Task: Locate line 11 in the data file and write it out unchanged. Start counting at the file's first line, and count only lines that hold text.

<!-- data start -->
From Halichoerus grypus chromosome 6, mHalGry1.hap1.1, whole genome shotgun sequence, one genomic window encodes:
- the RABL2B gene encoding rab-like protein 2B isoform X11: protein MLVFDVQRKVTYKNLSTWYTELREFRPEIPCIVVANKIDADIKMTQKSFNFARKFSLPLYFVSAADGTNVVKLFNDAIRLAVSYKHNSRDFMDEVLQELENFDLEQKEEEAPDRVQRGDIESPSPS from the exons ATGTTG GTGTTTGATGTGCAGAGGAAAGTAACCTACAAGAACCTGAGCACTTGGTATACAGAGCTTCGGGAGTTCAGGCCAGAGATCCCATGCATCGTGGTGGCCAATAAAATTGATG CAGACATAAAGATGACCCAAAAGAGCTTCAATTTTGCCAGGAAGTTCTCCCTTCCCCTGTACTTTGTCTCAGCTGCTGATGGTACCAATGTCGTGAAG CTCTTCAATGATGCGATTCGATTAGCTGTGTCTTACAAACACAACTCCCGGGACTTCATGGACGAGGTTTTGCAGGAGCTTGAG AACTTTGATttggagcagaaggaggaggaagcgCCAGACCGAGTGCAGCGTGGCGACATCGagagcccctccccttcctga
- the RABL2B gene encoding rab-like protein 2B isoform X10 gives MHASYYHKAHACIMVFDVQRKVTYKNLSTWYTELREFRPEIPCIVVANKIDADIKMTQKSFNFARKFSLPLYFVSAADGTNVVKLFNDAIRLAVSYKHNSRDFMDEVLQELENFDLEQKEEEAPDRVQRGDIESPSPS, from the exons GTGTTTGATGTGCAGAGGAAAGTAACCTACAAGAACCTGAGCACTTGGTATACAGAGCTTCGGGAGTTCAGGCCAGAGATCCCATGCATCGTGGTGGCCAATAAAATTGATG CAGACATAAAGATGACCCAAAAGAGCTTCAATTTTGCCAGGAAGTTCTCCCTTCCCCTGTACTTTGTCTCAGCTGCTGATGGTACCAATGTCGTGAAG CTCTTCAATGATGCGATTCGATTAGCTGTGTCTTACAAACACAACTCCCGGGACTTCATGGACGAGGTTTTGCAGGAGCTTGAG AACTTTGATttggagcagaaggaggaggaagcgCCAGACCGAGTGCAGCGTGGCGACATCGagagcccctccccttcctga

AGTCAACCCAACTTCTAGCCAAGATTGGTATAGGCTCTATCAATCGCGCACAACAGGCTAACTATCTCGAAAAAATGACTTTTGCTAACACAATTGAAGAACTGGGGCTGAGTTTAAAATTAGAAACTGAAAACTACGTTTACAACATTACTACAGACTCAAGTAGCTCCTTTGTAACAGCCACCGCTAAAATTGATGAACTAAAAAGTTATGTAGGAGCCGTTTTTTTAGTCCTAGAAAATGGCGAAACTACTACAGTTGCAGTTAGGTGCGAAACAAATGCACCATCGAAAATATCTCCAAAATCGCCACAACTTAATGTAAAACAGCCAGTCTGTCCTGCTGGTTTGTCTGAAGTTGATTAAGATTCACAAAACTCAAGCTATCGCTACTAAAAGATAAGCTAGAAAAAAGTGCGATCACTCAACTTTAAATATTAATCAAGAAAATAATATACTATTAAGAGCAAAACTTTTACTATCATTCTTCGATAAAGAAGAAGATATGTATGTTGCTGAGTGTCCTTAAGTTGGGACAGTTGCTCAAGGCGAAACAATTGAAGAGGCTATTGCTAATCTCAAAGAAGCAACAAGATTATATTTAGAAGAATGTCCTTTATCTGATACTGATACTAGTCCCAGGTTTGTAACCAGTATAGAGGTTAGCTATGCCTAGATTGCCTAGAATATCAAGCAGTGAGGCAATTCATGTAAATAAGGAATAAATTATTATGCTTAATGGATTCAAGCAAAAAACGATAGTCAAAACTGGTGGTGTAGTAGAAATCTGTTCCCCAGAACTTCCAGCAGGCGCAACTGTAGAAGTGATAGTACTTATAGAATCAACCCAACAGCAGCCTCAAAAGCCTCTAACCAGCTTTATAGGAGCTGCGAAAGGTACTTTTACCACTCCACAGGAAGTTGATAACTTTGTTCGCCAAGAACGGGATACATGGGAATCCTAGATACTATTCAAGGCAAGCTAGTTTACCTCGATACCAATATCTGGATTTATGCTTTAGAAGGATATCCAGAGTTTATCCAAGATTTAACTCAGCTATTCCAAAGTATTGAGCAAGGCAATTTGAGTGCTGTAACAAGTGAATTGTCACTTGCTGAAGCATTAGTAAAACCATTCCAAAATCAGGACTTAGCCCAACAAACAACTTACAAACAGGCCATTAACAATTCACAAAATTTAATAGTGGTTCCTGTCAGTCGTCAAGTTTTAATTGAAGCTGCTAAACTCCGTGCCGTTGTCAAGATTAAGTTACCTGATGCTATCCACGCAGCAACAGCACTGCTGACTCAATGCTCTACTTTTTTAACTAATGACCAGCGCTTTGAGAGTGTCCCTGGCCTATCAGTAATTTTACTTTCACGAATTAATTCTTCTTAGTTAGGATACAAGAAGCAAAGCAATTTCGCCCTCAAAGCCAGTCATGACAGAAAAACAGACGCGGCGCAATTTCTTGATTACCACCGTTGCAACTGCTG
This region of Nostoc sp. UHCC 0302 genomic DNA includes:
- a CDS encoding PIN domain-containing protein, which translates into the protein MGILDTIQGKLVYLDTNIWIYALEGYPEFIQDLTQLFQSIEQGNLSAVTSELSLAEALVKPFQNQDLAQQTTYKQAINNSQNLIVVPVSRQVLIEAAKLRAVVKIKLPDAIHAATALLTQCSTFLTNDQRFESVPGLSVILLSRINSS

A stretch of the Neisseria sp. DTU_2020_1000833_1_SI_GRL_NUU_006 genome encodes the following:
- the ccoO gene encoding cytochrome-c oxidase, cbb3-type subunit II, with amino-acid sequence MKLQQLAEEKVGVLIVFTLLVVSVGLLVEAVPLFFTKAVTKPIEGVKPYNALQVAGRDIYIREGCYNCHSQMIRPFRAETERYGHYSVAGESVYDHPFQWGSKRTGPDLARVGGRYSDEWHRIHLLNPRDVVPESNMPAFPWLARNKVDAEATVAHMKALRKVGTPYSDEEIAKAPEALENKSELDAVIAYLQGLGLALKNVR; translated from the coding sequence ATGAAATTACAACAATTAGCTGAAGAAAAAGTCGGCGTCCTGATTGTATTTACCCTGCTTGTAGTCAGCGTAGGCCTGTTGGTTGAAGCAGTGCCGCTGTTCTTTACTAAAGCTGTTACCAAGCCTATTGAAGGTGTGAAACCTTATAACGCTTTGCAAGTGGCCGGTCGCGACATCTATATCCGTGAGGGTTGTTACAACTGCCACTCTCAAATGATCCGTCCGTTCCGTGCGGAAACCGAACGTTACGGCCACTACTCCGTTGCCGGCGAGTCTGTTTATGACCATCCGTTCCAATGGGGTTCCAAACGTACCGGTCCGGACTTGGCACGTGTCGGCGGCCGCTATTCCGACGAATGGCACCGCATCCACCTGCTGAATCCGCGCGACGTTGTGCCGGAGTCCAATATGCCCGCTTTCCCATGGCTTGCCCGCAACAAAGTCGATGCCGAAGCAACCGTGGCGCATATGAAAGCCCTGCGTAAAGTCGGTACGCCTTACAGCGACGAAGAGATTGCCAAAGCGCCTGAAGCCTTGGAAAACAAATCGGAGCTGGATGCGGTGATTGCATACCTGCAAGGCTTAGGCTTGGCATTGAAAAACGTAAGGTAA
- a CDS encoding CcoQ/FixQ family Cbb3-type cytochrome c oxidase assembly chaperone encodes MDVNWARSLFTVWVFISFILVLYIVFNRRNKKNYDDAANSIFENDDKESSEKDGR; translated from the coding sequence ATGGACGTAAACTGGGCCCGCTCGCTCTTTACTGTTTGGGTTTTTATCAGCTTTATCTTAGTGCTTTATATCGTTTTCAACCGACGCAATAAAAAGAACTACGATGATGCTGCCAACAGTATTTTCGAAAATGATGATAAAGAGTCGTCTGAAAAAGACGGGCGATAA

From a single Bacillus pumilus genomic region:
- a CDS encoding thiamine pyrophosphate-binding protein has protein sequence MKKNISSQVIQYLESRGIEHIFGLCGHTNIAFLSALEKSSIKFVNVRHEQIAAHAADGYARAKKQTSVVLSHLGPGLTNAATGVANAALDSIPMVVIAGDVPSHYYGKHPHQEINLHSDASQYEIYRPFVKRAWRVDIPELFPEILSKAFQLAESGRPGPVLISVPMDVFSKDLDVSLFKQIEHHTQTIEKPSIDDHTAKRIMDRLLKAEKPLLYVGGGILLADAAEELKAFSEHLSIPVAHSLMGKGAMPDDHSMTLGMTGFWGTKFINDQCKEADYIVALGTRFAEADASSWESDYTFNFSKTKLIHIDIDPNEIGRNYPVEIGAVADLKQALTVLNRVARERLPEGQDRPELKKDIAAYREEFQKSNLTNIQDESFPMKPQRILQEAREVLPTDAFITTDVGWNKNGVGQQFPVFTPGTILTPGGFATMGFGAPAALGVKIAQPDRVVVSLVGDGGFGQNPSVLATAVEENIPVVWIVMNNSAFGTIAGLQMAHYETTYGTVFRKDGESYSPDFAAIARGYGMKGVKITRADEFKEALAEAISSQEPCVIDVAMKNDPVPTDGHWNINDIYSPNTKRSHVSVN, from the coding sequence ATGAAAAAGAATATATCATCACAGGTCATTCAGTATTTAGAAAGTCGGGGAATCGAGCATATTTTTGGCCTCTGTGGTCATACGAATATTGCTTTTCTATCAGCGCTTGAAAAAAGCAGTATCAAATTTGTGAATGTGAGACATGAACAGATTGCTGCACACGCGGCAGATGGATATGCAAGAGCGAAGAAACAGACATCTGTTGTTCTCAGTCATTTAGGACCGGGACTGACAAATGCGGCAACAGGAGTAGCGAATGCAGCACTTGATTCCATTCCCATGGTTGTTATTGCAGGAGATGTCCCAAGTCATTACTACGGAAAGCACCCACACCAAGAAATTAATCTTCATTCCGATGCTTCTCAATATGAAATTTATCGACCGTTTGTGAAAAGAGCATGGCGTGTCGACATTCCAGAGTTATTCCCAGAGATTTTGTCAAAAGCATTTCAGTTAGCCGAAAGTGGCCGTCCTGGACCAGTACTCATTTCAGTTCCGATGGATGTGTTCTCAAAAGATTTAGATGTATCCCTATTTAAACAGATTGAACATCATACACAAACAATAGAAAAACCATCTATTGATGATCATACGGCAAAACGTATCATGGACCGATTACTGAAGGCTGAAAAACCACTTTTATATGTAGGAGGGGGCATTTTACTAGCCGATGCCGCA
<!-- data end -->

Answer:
- a CDS encoding thiamine pyrophosphate-binding protein has protein sequence MKKNISSQVIQYLESRGIEHIFGLCGHTNIAFLSALEKSSIKFVNVRHEQIAAHAADGYARAKKQTSVVLSHLGPGLTNAATGVANAALDSIPMVVIAGDVPSHYYGKHPHQEINLHSDASQYEIYRPFVKRAWRVDIPELFPEILSKAFQLAESGRPGPVLISVPMDVFSKDLDVSLFKQIEHHTQTIEKPSIDDHTAKRIMDRLLKAEKPLLYVGGGILLADAAEELKAFSEHLSIPVAHSLMGKGAMPDDHSMTLGMTGFWGTKFINDQCKEADYIVALGTRFAEADASSWESDYTFNFSKTKLIHIDIDPNEIGRNYPVEIGAVADLKQALTVLNRVARERLPEGQDRPELKKDIAAYREEFQKSNLTNIQDESFPMKPQRILQEAREVLPTDAFITTDVGWNKNGVGQQFPVFTPGTILTPGGFATMGFGAPAALGVKIAQPDRVVVSLVGDGGFGQNPSVLATAVEENIPVVWIVMNNSAFGTIAGLQMAHYETTYGTVFRKDGESYSPDFAAIARGYGMKGVKITRADEFKEALAEAISSQEPCVIDVAMKNDPVPTDGHWNINDIYSPNTKRSHVSVN, from the coding sequence ATGAAAAAGAATATATCATCACAGGTCATTCAGTATTTAGAAAGTCGGGGAATCGAGCATATTTTTGGCCTCTGTGGTCATACGAATATTGCTTTTCTATCAGCGCTTGAAAAAAGCAGTATCAAATTTGTGAATGTGAGACATGAACAGATTGCTGCACACGCGGCAGATGGATATGCAAGAGCGAAGAAACAGACATCTGTTGTTCTCAGTCATTTAGGACCGGGACTGACAAATGCGGCAACAGGAGTAGCGAATGCAGCACTTGATTCCATTCCCATGGTTGTTATTGCAGGAGATGTCCCAAGTCATTACTACGGAAAGCACCCACACCAAGAAATTAATCTTCATTCCGATGCTTCTCAATATGAAATTTATCGACCGTTTGTGAAAAGAGCATGGCGTGTCGACATTCCAGAGTTATTCCCAGAGATTTTGTCAAAAGCATTTCAGTTAGCCGAAAGTGGCCGTCCTGGACCAGTACTCATTTCAGTTCCGATGGATGTGTTCTCAAAAGATTTAGATGTATCCCTATTTAAACAGATTGAACATCATACACAAACAATAGAAAAACCATCTATTGATGATCATACGGCAAAACGTATCATGGACCGATTACTGAAGGCTGAAAAACCACTTTTATATGTAGGAGGGGGCATTTTACTAGCCGATGCCGCA